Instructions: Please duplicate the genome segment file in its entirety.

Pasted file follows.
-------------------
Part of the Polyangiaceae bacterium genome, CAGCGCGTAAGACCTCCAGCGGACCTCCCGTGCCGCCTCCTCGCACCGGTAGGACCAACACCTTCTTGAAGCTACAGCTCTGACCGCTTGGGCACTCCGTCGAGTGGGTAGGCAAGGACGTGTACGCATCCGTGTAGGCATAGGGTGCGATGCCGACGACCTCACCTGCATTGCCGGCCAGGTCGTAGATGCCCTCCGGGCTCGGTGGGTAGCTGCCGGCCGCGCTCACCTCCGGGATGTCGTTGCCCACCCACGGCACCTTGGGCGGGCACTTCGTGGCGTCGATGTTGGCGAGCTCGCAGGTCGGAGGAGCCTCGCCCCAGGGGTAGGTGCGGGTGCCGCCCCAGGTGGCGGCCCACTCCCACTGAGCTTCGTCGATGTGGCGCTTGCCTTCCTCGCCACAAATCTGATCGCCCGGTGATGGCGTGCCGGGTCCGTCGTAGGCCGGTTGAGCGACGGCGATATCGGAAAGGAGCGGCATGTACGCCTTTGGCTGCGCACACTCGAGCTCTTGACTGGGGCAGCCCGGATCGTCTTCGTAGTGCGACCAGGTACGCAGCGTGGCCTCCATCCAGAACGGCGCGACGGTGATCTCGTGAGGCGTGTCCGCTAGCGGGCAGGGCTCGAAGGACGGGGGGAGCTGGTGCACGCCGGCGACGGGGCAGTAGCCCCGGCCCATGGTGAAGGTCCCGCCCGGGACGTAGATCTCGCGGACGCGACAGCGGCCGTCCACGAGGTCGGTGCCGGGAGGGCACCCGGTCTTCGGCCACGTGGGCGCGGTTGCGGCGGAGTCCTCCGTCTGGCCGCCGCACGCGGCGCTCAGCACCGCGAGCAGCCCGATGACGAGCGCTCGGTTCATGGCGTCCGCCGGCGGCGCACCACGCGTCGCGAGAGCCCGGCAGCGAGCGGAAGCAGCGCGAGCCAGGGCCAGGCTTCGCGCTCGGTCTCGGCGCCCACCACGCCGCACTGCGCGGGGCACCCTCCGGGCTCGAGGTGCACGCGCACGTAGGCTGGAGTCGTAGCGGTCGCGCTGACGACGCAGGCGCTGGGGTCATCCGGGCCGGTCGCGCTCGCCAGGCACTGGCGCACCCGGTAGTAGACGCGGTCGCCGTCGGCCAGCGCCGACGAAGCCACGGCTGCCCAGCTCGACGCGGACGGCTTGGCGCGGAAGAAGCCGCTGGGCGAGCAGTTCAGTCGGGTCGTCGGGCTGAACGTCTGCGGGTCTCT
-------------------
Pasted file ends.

Part of the Polyangiaceae bacterium genome, CAGCGCGTAAGACCTCCAGCGGACCTCCCGTGCCGCCTCCTCGCACCGGTAGGACCAACACCTTCTTGAAGCTACAGCTCTGACCGCTTGGGCACTCCGTCGAGTGGGTAGGCAAGGACGTGTACGCATCCGTGTAGGCATAGGGTGCGATGCCGACGACCTCACCTGCATTGCCGGCCAGGTCGTAGATGCCCTCCGGGCTCGGTGGGTAGCTGCCGGCCGCGCTCACCTCCGGGATGTCGTTGCCCACCCACGGCACCTTGGGCGGGCACTTCGTGGCGTCGATGTTGGCGAGCTCGCAGGTCGGAGGAGCCTCGCCCCAGGGGTAGGTGCGGGTGCCGCCCCAGGTGGCGGCCCACTCCCACTGAGCTTCGTCGATGTGGCGCTTGCCTTCCTCGCCACAAATCTGATCGCCCGGTGATGGCGTGCCGGGTCCGTCGTAGGCCGGTTGAGCGACGGCGATATCGGAAAGGAGCGGCATGTACGCCTTTGGCTGCGCACACTCGAGCTCTTGACTGGGGCAGCCCGGATCGTCTTCGTAGTGCGACCAGGTACGCAGCGTGGCCTCCATCCAGAACGGCGCGACGGTGATCTCGTGAGGCGTGTCCGCTAGCGGGCAGGGCTCGAAGGACGGGGGGAGCTGGTGCACGCCGGCGACGGGGCAGTAGCCCCGGCCCATGGTGAAGGTCCCGCCCGGGACGTAGATCTCGCGGACGCGACAGCGGCCGTCCACGAGGTCGGTGCCGGGAGGGCACCCGGTCTTCGGCCACGTGGGCGCGGTTGCGGCGGAGTCCTCCGTCTGGCCGCCGCACGCGGCGCTCAGCACCGCGAGCAGCCCGATGACGAGCGCTCGGTTCATGGCGTCCGCCGGCGGCGCACCACGCGTCGCGAGAGCCCGGCAGCGAGCGGAAGCAGCGCGAGCCAGGGCCAGGCTTCGCGCTCGGTCTCGGCGCCCACCACGCCGCACTGCGCGGGGCACCCTCCGGGCTCGAGGTGCACGCGCACGTAGGCTGGAGTCGTAGCGGTCGCGCTGACGACGCAGGCGCTGGGGTCATCCGGGCCGGTCGCGCTCGCCAGGCACTGGCGCACCCGGTAGTAGACGCGGTCGCCGTCGGCCAGCGCCGACGAAGCCACGGCTGCCCAGCTCGACGCGGACGGCTTGGCGCGGAAGAAGCCGCTGGGCGAGCAGTTCAGTCGGGTCGTCGGGCTGAACGTCTGCGGGTCTCT